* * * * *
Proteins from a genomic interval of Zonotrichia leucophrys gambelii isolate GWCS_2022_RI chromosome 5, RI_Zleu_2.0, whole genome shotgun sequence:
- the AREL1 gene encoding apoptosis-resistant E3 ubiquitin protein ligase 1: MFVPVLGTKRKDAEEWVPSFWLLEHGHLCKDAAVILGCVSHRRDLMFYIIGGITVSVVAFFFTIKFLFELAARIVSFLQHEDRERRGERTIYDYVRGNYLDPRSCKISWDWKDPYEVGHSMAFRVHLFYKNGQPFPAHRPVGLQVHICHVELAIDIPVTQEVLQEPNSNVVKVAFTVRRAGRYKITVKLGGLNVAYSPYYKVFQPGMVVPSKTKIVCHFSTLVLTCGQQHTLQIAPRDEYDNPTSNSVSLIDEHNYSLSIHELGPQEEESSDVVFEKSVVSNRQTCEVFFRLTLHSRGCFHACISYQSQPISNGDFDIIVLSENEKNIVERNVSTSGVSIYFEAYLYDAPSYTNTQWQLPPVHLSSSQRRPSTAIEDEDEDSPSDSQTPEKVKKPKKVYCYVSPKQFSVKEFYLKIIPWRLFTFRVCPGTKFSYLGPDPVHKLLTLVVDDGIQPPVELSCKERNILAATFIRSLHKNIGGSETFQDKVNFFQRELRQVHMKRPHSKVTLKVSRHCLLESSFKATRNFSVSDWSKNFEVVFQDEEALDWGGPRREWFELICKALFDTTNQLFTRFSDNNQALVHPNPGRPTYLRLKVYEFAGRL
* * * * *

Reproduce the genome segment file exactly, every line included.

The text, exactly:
Proteins from a genomic interval of Zonotrichia leucophrys gambelii isolate GWCS_2022_RI chromosome 5, RI_Zleu_2.0, whole genome shotgun sequence:
- the AREL1 gene encoding apoptosis-resistant E3 ubiquitin protein ligase 1: MFVPVLGTKRKDAEEWVPSFWLLEHGHLCKDAAVILGCVSHRRDLMFYIIGGITVSVVAFFFTIKFLFELAARIVSFLQHEDRERRGERTIYDYVRGNYLDPRSCKISWDWKDPYEVGHSMAFRVHLFYKNGQPFPAHRPVGLQVHICHVELAIDIPVTQEVLQEPNSNVVKVAFTVRRAGRYKITVKLGGLNVAYSPYYKVFQPGMVVPSKTKIVCHFSTLVLTCGQQHTLQIAPRDEYDNPTSNSVSLIDEHNYSLSIHELGPQEEESSDVVFEKSVVSNRQTCEVFFRLTLHSRGCFHACISYQSQPISNGDFDIIVLSENEKNIVERNVSTSGVSIYFEAYLYDAPSYTNTQWQLPPVHLSSSQRRPSTAIEDEDEDSPSDSQTPEKVKKPKKVYCYVSPKQFSVKEFYLKIIPWRLFTFRVCPGTKFSYLGPDPVHKLLTLVVDDGIQPPVELSCKERNILAATFIRSLHKNIGGSETFQDKVNFFQRELRQVHMKRPHSKVTLKVSRHCLLESSFKATRNFSVSDWSKNFEVVFQDEEALDWGGPRREWFELICKALFDTTNQLFTRFSDNNQALVHPNPGRPTYLRLKVYEFAGRL